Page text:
I just received photos of a hilarious (but ingenious) experimental instrument created by new Harpguitars.net member Tony Barnard (Australian guitarist now living in the U.K.).  Though he considers it more of a joke than anything else, I saw it as a perfect, literal demonstration of the ironic fact that all harp guitars (well, 99.99%) are technically “zither guitars.”

I know – I’ m my own worst enemy sometimes…but despite my painstaking “harp guitar” organology, the truth remains that the term stems predominately from an amalgam of inventor’s nomenclature and public vernacular (see my Member’s Only PDF article “Harp Guitar”: What’s In a Name?”), while “zither guitar” – structurally and organologically more accurate – was almost never used historically.

I’ve alluded to this oxymoron in the past (most recently in my “What a Harp Guitar Isn’t blog).  Be that as it may, it’s sometimes interesting to observe just how much of a “zither-guitar” a true harp guitar can be.

But what to make of Tony’s?!

At first glance, it reminded me of an elaborate cigar box guitar.  He created it from a vintage German fretless zither (of the common chord group and melody type) by removing the strings and pins in the middle so he could insert a guitar neck and bridge.  He left only 12 of the zither’s original melody strings on it – I’d love to see and hear this with the rest of the strings back on!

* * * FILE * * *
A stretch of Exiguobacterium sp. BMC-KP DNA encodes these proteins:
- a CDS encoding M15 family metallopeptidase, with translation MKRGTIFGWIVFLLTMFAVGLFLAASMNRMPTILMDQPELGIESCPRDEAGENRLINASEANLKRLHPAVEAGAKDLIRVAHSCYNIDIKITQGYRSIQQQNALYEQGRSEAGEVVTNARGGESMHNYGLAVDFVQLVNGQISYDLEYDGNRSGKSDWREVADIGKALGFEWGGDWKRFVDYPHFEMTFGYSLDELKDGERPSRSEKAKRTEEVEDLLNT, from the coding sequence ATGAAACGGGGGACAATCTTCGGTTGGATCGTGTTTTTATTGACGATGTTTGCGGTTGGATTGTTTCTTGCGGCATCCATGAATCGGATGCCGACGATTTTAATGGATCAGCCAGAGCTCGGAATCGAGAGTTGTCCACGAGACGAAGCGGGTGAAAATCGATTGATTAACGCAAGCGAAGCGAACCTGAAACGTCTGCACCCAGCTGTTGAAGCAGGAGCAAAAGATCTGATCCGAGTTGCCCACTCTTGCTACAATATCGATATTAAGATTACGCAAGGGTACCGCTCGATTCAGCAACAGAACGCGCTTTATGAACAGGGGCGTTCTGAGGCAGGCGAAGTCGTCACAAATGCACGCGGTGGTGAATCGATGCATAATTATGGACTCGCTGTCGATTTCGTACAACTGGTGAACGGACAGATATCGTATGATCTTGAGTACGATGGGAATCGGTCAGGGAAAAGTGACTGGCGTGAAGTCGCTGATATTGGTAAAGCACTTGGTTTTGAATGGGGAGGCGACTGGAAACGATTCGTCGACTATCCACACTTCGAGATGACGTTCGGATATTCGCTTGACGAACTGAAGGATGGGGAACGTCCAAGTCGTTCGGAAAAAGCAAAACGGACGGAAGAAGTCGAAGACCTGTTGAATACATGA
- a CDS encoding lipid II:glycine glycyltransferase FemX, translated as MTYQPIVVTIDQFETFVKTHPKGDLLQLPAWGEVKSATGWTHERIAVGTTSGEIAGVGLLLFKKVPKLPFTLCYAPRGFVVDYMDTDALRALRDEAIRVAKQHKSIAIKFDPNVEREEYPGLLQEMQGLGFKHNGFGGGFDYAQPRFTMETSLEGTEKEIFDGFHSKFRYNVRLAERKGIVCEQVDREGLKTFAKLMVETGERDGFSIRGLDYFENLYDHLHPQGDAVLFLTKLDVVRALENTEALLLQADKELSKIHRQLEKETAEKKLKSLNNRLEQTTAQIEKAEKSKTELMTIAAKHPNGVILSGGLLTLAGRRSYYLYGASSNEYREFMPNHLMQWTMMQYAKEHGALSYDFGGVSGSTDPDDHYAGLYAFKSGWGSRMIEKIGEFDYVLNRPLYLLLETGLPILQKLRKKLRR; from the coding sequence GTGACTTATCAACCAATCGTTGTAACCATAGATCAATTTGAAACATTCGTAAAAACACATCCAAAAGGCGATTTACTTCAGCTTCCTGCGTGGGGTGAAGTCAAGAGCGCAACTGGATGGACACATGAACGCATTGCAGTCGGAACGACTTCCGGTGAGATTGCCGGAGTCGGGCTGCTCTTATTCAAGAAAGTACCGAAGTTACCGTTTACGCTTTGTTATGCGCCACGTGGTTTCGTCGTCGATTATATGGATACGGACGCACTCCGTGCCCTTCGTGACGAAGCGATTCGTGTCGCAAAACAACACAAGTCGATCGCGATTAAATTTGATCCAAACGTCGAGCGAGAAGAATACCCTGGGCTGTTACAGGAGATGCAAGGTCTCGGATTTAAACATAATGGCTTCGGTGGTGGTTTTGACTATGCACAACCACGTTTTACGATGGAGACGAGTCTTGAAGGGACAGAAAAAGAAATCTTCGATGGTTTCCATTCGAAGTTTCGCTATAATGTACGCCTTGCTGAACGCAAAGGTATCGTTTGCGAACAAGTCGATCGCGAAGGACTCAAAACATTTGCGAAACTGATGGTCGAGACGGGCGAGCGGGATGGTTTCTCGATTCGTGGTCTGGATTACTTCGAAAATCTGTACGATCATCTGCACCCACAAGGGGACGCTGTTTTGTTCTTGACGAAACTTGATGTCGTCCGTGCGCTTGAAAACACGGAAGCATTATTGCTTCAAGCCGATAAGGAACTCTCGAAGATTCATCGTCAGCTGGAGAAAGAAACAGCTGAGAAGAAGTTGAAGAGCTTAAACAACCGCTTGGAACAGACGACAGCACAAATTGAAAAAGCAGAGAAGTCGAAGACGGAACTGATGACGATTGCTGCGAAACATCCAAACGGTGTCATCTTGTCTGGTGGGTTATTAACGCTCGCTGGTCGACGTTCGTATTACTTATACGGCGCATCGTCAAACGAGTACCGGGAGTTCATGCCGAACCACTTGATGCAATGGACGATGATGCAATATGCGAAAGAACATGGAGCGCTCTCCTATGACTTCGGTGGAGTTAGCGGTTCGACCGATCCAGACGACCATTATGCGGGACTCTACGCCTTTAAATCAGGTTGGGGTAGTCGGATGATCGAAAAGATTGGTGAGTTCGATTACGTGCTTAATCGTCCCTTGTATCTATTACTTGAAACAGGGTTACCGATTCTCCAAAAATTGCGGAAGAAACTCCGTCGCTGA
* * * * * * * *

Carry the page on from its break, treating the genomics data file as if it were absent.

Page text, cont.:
Ostensibly, if he fully strung it, he could play it pretty much like John Doan’s Sullivan-Elliott harp guitar, with super trebles on the right and basses (even better, bass and chords) on the left!  I think he’s on to something!  (It’s interesting and important to note that Doan’s super trebles are akin to – and sound like – fretless zither melody strings, rather than wire-strung harp strings.)

Is this a harp guitar?  I suppose there’s not enough “guitar” there…so even though it could provide the same results, I suppose it’s more of a hybrid (a true chimera in this case!).

Here are some of the more “zither-y” harp guitars, some of which may border on being hybrids of guitar and zither:

Orville Gibson’s first harp guitar’s sub-basses seem inspired by his zither

Some of Mickey Fischer’s many original creations are clearly combinations of guitar and zither.

This unique one-off instrument seems to be more zither than guitar.  It is known only from a single appearance in a 1976 issue of Frets magazine (I’d sure love to find out who owns it).

Tom Shinness (who I just blogged about a week ago) showed up to the third Harp Guitar Gathering with his own small fretless zither bolted on to a double-neck electric guitar to create a new harp guitar variant.

And my personal favorite: the infamous unknown “curmudgeonly couple” (courtesy of  collector Jeff Carr long ago) play homemade Knutsen & Gibson-inspired harp guitars.  The gentleman’s clearly has fretless zither-style chord group stringing in lieu of standard sub-basses.  Think of the beautiful music the lovebirds might have made!